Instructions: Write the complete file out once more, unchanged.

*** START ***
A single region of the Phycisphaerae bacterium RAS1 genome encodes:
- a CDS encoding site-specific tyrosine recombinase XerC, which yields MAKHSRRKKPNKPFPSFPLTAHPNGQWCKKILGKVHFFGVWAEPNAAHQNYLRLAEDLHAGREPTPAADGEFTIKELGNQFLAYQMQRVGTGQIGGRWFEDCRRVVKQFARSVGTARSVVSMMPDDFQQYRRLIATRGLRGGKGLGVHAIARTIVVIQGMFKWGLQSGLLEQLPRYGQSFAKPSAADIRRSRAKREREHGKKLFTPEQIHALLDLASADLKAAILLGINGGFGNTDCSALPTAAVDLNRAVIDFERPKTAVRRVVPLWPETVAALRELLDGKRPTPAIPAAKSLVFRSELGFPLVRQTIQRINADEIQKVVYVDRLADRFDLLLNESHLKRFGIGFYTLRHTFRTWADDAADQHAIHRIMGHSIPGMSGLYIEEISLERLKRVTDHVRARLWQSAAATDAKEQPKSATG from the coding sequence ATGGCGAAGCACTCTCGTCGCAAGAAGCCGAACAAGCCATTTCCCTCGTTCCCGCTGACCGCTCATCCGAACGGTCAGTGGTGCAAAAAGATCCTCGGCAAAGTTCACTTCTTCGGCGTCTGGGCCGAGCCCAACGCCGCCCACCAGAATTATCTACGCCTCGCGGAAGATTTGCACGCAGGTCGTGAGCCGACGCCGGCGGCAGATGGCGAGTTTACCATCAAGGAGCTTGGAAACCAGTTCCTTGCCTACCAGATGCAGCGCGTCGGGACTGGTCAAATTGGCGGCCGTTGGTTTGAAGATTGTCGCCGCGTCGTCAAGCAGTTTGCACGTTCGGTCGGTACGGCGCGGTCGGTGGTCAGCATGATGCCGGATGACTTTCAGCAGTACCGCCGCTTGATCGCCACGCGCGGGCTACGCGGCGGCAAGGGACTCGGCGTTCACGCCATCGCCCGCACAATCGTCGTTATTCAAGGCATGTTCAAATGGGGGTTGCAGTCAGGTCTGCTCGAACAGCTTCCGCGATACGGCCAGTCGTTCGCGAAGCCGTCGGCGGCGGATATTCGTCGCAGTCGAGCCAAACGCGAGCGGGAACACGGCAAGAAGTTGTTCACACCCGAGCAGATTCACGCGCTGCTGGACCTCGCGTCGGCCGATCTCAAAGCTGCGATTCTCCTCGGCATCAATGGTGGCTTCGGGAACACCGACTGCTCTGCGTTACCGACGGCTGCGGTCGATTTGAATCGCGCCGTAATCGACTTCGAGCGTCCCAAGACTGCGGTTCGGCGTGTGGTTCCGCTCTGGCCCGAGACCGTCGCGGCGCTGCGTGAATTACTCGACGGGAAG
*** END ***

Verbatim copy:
A single region of the Phycisphaerae bacterium RAS1 genome encodes:
- a CDS encoding site-specific tyrosine recombinase XerC, which yields MAKHSRRKKPNKPFPSFPLTAHPNGQWCKKILGKVHFFGVWAEPNAAHQNYLRLAEDLHAGREPTPAADGEFTIKELGNQFLAYQMQRVGTGQIGGRWFEDCRRVVKQFARSVGTARSVVSMMPDDFQQYRRLIATRGLRGGKGLGVHAIARTIVVIQGMFKWGLQSGLLEQLPRYGQSFAKPSAADIRRSRAKREREHGKKLFTPEQIHALLDLASADLKAAILLGINGGFGNTDCSALPTAAVDLNRAVIDFERPKTAVRRVVPLWPETVAALRELLDGKRPTPAIPAAKSLVFRSELGFPLVRQTIQRINADEIQKVVYVDRLADRFDLLLNESHLKRFGIGFYTLRHTFRTWADDAADQHAIHRIMGHSIPGMSGLYIEEISLERLKRVTDHVRARLWQSAAATDAKEQPKSATG from the coding sequence ATGGCGAAGCACTCTCGTCGCAAGAAGCCGAACAAGCCATTTCCCTCGTTCCCGCTGACCGCTCATCCGAACGGTCAGTGGTGCAAAAAGATCCTCGGCAAAGTTCACTTCTTCGGCGTCTGGGCCGAGCCCAACGCCGCCCACCAGAATTATCTACGCCTCGCGGAAGATTTGCACGCAGGTCGTGAGCCGACGCCGGCGGCAGATGGCGAGTTTACCATCAAGGAGCTTGGAAACCAGTTCCTTGCCTACCAGATGCAGCGCGTCGGGACTGGTCAAATTGGCGGCCGTTGGTTTGAAGATTGTCGCCGCGTCGTCAAGCAGTTTGCACGTTCGGTCGGTACGGCGCGGTCGGTGGTCAGCATGATGCCGGATGACTTTCAGCAGTACCGCCGCTTGATCGCCACGCGCGGGCTACGCGGCGGCAAGGGACTCGGCGTTCACGCCATCGCCCGCACAATCGTCGTTATTCAAGGCATGTTCAAATGGGGGTTGCAGTCAGGTCTGCTCGAACAGCTTCCGCGATACGGCCAGTCGTTCGCGAAGCCGTCGGCGGCGGATATTCGTCGCAGTCGAGCCAAACGCGAGCGGGAACACGGCAAGAAGTTGTTCACACCCGAGCAGATTCACGCGCTGCTGGACCTCGCGTCGGCCGATCTCAAAGCTGCGATTCTCCTCGGCATCAATGGTGGCTTCGGGAACACCGACTGCTCTGCGTTACCGACGGCTGCGGTCGATTTGAATCGCGCCGTAATCGACTTCGAGCGTCCCAAGACTGCGGTTCGGCGTGTGGTTCCGCTCTGGCCCGAGACCGTCGCGGCGCTGCGTGAATTACTCGACGGGAAG